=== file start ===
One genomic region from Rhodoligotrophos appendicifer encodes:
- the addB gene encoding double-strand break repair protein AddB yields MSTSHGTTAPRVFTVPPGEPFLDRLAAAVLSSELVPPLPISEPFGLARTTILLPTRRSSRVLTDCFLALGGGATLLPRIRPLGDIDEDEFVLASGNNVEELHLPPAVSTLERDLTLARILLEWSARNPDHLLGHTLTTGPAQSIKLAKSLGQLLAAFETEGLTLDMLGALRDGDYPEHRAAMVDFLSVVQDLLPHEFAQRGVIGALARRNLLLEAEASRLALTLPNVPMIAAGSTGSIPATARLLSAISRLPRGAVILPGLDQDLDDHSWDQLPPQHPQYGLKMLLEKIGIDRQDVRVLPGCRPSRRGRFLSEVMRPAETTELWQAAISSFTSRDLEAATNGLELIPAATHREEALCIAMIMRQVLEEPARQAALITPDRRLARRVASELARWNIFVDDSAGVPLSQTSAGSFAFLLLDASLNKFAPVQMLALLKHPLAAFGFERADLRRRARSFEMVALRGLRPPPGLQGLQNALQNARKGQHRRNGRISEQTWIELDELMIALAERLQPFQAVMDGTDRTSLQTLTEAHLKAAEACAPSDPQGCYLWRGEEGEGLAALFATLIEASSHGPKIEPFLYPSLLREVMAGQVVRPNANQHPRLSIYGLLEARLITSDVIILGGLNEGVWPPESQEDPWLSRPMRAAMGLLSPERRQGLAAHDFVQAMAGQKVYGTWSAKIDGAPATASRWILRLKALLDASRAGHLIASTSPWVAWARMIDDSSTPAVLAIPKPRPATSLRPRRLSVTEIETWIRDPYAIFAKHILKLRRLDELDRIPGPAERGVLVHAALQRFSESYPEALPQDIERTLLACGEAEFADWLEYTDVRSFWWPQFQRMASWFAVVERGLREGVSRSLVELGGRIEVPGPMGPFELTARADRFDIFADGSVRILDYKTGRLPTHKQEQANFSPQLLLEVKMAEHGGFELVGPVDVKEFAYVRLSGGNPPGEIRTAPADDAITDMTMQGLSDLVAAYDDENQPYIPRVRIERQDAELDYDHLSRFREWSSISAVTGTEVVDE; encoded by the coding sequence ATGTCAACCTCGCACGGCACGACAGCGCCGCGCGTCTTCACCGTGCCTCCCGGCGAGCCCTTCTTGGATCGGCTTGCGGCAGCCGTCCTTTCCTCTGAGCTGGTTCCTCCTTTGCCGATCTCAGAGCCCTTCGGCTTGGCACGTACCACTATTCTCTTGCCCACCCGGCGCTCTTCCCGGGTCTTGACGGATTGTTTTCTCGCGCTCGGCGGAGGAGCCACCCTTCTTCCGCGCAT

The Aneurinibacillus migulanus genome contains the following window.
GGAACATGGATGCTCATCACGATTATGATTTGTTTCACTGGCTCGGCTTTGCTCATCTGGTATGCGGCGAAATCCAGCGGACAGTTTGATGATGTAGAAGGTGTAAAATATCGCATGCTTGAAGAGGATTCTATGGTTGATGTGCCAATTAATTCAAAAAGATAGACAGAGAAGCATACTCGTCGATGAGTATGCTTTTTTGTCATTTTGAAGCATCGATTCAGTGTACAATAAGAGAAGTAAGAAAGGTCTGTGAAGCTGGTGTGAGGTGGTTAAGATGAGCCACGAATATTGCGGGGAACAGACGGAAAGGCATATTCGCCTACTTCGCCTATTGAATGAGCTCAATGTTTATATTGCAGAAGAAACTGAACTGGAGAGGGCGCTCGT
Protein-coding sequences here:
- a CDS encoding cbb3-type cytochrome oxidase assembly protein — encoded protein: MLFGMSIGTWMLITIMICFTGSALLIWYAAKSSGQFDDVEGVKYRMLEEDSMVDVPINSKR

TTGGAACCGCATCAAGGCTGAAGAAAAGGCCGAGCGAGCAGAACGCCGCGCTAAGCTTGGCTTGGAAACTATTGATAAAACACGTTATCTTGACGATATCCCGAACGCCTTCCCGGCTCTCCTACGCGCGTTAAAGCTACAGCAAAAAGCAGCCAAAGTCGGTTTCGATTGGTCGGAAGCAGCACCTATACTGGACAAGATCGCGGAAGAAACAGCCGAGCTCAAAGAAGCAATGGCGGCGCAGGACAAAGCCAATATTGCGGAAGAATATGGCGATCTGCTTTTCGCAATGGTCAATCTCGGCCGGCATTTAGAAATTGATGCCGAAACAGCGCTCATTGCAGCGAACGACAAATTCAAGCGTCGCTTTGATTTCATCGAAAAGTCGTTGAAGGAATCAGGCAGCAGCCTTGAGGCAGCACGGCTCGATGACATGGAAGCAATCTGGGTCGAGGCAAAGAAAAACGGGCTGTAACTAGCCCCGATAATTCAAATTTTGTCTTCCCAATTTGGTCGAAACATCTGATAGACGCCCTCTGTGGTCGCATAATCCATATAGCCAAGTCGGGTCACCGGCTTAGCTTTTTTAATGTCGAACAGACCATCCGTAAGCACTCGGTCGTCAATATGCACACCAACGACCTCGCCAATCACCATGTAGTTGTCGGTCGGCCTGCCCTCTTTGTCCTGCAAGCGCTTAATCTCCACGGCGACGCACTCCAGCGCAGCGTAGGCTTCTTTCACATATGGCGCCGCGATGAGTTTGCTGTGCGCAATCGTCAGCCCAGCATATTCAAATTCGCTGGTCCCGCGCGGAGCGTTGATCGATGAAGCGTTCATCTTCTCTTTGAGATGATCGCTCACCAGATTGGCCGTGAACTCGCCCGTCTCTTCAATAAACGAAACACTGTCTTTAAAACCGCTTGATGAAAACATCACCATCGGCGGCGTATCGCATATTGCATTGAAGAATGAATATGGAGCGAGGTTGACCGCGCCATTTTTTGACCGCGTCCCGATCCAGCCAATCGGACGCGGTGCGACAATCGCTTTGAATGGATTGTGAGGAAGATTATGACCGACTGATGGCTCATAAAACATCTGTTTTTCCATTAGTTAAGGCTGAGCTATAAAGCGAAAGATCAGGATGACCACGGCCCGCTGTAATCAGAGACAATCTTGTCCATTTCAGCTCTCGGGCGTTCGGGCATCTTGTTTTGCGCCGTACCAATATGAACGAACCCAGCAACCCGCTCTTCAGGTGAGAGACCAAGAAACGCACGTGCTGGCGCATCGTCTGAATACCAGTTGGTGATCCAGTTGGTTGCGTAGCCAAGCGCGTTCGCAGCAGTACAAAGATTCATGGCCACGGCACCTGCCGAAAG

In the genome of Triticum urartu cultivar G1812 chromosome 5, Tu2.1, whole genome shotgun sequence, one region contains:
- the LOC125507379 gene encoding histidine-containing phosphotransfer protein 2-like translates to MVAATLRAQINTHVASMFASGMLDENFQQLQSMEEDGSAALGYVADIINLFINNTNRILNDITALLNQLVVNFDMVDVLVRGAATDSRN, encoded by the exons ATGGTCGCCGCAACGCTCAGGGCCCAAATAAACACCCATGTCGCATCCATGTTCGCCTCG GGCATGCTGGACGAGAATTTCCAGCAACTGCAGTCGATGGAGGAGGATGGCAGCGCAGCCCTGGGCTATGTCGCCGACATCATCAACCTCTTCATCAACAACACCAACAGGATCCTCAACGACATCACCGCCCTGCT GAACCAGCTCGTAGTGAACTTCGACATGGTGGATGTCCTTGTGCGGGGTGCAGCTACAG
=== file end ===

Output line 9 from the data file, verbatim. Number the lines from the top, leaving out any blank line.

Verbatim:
- the LOC125507379 gene encoding histidine-containing phosphotransfer protein 2-like translates to MVAATLRAQINTHVASMFASGMLDENFQQLQSMEEDGSAALGYVADIINLFINNTNRILNDITALLNQLVVNFDMVDVLVRGAATDSRN, encoded by the exons ATGGTCGCCGCAACGCTCAGGGCCCAAATAAACACCCATGTCGCATCCATGTTCGCCTCG GGCATGCTGGACGAGAATTTCCAGCAACTGCAGTCGATGGAGGAGGATGGCAGCGCAGCCCTGGGCTATGTCGCCGACATCATCAACCTCTTCATCAACAACACCAACAGGATCCTCAACGACATCACCGCCCTGCT GAACCAGCTCGTAGTGAACTTCGACATGGTGGATGTCCTTGTGCGGGGTGCAGCTACAG